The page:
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Advocating for Anglers Newsletter

Newsletter attached below:


Greetings , And welcome to the NZFFA’s July Newsletter

This edition includes;

A successful AGM for 2018 is done and dusted;
Recent Press Releases
RDR Consent Hearing update
Rex provides an insight into the Rakaia River


AGM Highlights;

  • The AGM voted to offer Free Membership to the NZFFA in an effort to increase the NZFFA’s membership base and therefore strengthen it’s advocacy role. If you are on our email list you are a member so you don’t need to do anything, please encourage all friends and contacts to join.
    It’s now very easy to become a member, there’s a quick sign up form on the website
  • Guest speaker – Andi Cockroft gave an informative speech on initiatives that work for CORANZ to raise membership numbers and if embraced, the value that extra numbers could bring to the NZFFA’s advocacy work
  • Guest Speaker –  President of the New Zealand Salmon Anglers Association Larry Burke gave an informative talk about the decline in the Salmon fishery and the problems on the Rakaia River, including issues relating to diversions of water into Lake Coleridge and issues with water take from the Wilberforce and Harper rivers and resulted in a Apply to Trust Power’s Environmental Enhancement Fund for funding to challenge issues on the Rakaia River
  • Guest Speaker – Trevor Isitt Chairman North Canterbury Fish and Game spoke about local issues and provided an informative insight into the issues within the NC Region
A Special Moment;The AGM was delighted to vote that Ian Rodger be made a Life Member of the NZFFA. A big thank you to Ian for much dedicate and thoughtful input over many years – Congratulations Ian!


AGM Documents;

Minutes (Unconfirmed)
Presidents Report


Clean, Flowing Rivers Must be Restored- Trout Fishing Lobby

Press Release 17th July 2018

Restoring clean flowing rivers is the goal of a national trout fishing advocacy the New Zealand Federation of Freshwater Anglers (NZFFA). NZFFA President Graham Carter of Hamilton at the organisation’s recent annual conference in Christchurch said clean and adequately flowing water in the public’s rivers must be restored.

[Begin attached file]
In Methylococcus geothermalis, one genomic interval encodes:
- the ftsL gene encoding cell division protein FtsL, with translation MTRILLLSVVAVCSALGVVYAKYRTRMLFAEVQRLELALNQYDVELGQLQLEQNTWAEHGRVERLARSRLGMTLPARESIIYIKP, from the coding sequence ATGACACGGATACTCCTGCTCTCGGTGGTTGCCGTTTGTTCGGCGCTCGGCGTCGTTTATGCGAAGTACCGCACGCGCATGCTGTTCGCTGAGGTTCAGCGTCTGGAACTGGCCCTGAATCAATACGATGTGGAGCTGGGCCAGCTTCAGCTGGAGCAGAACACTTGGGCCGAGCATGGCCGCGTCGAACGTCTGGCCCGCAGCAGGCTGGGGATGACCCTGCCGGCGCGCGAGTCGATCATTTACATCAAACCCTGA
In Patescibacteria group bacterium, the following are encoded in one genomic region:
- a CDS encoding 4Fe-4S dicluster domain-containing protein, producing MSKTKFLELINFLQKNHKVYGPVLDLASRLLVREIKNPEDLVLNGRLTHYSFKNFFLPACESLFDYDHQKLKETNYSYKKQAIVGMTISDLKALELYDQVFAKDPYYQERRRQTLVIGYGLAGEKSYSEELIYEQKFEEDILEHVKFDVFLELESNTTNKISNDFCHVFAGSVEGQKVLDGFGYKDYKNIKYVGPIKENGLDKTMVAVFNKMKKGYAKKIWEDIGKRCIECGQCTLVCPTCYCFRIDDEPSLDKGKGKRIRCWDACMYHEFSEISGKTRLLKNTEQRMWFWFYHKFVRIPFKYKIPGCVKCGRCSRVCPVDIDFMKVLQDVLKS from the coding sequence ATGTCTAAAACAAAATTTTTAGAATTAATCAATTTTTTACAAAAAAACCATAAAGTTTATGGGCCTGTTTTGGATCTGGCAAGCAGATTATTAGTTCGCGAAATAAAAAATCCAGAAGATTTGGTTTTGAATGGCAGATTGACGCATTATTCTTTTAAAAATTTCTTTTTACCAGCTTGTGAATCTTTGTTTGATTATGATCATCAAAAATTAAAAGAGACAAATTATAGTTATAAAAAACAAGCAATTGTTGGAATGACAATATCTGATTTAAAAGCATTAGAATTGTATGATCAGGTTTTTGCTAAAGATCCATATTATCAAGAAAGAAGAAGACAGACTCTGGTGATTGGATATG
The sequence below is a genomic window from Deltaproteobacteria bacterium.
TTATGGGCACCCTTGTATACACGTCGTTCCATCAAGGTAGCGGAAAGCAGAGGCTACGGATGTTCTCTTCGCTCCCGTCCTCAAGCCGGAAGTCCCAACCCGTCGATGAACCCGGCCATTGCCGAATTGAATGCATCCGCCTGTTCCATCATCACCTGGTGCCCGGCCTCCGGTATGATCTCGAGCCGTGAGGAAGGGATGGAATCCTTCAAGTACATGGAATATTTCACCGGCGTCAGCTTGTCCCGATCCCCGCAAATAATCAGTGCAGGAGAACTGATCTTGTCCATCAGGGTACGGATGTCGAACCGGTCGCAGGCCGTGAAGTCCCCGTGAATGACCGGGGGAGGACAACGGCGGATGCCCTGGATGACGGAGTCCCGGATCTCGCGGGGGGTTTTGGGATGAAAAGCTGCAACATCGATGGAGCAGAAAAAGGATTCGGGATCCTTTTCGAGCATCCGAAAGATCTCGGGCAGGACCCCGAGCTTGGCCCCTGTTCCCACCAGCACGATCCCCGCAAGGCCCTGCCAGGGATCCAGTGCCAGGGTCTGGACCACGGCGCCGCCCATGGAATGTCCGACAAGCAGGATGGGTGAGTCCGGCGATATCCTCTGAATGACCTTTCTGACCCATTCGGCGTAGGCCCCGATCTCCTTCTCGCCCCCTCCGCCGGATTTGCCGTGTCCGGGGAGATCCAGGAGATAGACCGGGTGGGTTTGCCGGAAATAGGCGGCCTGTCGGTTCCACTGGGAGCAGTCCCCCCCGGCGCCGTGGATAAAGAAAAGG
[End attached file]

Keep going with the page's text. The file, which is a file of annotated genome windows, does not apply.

“It is totally unacceptable that there are rivers once nationally revered trout fishing waters that were now summer dry and devoid of fish life such as Canterbury’s Selwyn River.”

“Habitat is the key. Without water there will be no trout, native fish or any life. And water needs to be not only clean but in adequate flow,” he said in his president’s report. In the face of the mantra of growth and more growth in the diverse areas of industry and agriculture, the previous National-led government, showed disrespect for the environment and rivers.

However he conceded the new government was showing encouraging signs of an improved and different culture with promises to clean up degraded rivers.

“The recent government announcement of ‘enough is enough’ as far as dairy cow numbers go is a challenge to the dogma of growth and more growth. It was an election issue,” he said.

The economic reality was major industries particularly corporates were solely profit motivated. “The public’s environment is secondary to them, too often not considered. They will do whatever it takes to ensure their shareholders get a dividend,” said Graham Carter. “But the public interest of clean water and flowing rivers and streams is more important.”

The Federation of Freshwater Anglers was, by its constitution, “apolitical”, i.e. no political party allegiances. “This has the potential to cause some angst but the reality is “politics in our sport is nothing more than cause and effect. We will call a spade a spade in returning rivers to being clean and flowing.”

Consumers were becoming increasingly environmentally conscious, and businesses that disregarded the environment did not like adverse publicity.

Contact: NZFFA President,

Graham Carter